Every catastrophe eventually leads to the need for answers and, often, blame. Who is responsible? Who or what could have prevented this?
Things are clearly getting out of control in the province, with contact tracers overwhelmed and community spread of the virus in full bloom. Recent restrictions on fitness classes and earlier last calls at bars and restaurants have had no impact to date as new case counts of more than 1,000 per day become the norm.
For a while, it appeared things were under control and as cases rose, people either didn't notice or they held back their criticism. There was the odd call for the government to do more, but it never reached a crescendo.
Then doctors started writing letters with hundreds of their colleagues' signatures calling for circuit-breaker lockdowns. The chief of the Calgary Emergency Management Agency called for the same. Calgary Mayor Naheed Nenshi wished for more, but told citizens not to wait for the province to do what was needed. Social media was flooded with calls for restrictions.
Cases soared, as did hospitalizations. There are more deaths and likely many more to come.
The government continued to resist, but looks prepared to act — in some way — on Tuesday afternoon.
Critics have said the government has failed to provide clarity across the province on what is expected and even failed to model the baselines of good behaviour.
Research has shown that people tend to lay more blame when an intentional harm has occurred, but people will look deeply at the agent they wish to blame and try to determine whether they should have prevented the negative outcome and had the power to do so.
Those in power are judged harshly, even if causality is ambiguous or indirect.
Polls have shown that Albertans are dissatisfied with the performance of their government.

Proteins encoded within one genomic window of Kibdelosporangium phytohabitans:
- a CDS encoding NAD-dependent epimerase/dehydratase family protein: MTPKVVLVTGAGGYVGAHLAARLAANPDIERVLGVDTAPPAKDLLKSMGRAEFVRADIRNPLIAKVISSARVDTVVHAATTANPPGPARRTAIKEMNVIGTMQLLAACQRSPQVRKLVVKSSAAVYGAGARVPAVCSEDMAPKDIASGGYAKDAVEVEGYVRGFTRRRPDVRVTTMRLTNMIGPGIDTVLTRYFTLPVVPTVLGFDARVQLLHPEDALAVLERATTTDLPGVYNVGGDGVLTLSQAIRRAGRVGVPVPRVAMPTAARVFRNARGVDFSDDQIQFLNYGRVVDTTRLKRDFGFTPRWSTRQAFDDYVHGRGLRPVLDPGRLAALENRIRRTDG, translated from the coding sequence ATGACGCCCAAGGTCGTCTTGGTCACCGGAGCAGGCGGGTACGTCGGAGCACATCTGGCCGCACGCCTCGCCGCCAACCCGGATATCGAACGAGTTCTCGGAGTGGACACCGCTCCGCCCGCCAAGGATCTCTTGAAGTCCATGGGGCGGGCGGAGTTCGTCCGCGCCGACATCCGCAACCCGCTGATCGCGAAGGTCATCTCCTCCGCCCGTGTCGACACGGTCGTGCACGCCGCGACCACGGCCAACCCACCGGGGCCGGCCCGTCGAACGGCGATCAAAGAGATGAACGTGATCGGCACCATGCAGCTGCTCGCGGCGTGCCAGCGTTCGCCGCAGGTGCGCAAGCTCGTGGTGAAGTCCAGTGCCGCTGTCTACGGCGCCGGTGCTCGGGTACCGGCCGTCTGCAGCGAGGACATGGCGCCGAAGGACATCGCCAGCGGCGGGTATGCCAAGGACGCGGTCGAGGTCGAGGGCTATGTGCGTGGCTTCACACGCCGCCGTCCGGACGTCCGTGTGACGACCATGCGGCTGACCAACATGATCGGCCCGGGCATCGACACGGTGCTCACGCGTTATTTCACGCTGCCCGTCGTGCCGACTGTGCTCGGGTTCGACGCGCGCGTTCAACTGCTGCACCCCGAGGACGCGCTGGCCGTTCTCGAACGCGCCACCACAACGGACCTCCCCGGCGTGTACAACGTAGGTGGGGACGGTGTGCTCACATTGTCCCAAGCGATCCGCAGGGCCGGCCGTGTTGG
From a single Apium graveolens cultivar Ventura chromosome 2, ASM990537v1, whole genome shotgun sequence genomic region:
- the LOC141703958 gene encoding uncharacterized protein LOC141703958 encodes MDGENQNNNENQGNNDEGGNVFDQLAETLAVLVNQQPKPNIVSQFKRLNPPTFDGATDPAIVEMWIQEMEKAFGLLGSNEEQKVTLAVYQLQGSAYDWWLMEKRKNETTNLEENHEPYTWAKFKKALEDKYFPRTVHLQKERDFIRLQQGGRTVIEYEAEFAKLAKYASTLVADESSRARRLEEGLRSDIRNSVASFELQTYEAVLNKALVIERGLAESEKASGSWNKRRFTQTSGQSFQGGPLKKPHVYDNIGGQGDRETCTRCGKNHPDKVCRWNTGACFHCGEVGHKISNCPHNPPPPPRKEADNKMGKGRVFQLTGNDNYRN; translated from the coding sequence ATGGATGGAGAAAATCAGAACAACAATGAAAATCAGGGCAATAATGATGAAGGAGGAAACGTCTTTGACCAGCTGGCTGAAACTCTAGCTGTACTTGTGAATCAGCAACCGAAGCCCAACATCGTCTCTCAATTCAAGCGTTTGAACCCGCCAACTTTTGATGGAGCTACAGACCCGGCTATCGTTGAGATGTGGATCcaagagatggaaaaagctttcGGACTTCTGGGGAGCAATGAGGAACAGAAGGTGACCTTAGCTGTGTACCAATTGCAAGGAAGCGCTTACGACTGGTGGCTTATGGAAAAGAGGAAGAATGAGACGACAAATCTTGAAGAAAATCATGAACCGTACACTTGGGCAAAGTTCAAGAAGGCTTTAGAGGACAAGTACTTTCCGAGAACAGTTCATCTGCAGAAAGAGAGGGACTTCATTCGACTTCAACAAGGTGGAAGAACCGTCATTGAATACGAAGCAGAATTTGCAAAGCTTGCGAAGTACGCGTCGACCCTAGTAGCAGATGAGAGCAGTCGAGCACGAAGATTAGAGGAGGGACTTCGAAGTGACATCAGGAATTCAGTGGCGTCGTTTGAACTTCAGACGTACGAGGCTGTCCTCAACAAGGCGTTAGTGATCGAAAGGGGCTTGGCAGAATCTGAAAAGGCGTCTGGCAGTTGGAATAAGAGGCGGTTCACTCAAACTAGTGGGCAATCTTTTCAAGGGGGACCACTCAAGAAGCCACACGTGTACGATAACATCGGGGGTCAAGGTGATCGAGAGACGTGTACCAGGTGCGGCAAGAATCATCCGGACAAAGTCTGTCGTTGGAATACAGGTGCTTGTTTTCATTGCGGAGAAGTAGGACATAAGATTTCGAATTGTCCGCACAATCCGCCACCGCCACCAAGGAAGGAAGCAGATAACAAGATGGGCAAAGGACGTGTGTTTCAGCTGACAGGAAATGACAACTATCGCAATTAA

A recent poll by ThinkHQ showed the majority of Albertans don't think recent government restrictions went far enough.
But it can't all be put at the feet of the government. No one told you to celebrate your birthday with friends and family. There was no public health recommendation to drink until you shut down the bar on Saturday night.
Frustration, however, is mounting. So too is evidence that something more drastic needs to take place in order to get the pandemic under control in the province.
"I say that it's never too late to do something that's useful," says Saxinger, the infectious disease specialist from the U of A.
"But earlier action is very clearly, and in a very data-driven way, the best way to handle something that has exponential growth — acting before it becomes a problem, because you act after it becomes a problem and you're already on your way to a much, much bigger problem."
What is happening
On Nov. 20, Alberta announced 1,155 new confirmed cases of COVID-19. On Nov. 21, it was 1,339. On Nov. 22, it was 1,574. On Nov. 23, it was 1,549, giving Alberta the highest number of active cases out of all the provinces (and not just per capita).
Hinshaw has said the system is nearing its capacity when it comes to ICU beds set aside for the pandemic, but that more resources could be freed up. Those resources would come at a cost to those seeking treatment for other injuries and ailments.
Decisions will soon have to be made within hospitals about who has the best chance of survival and, therefore, gets a bed and treatment.
Some of the dire predictions that were elaborately presented in Alberta's first wave are coming into focus.
On Monday, Hinshaw admitted defeat in terms of the government's already limited contact tracing and, in an attempt to catch up, was giving up on contacting thousands of those linked to high-priority settings such as hospitals, schools and continuing care homes.
She also said she'd be making recommendations to a cabinet huddle after her announcement and would recommend new measures. The government response is expected to be announced Tuesday afternoon.
Francis, speaking from Utah and without any knowledge of the specific situation in Alberta, says the way to minimize the impact on businesses while protecting the health of the public is to act swiftly and comprehensively if restrictions are imposed.
"One wishes that business closures were very short-lived," she says.
"Unfortunately, we've made some mistakes, we've done it half-way and so we've let community spread really get out of control. And the way to manage it is, you know, you don't treat a rapidly growing tumour by cutting out 20 per cent of it. And unfortunately, a sort of tepid approach to infection control has done exactly that."
An individual, or collection thereof, likely doesn't have the skill for that kind of surgery. The incisions, delayed, will only have to go deeper.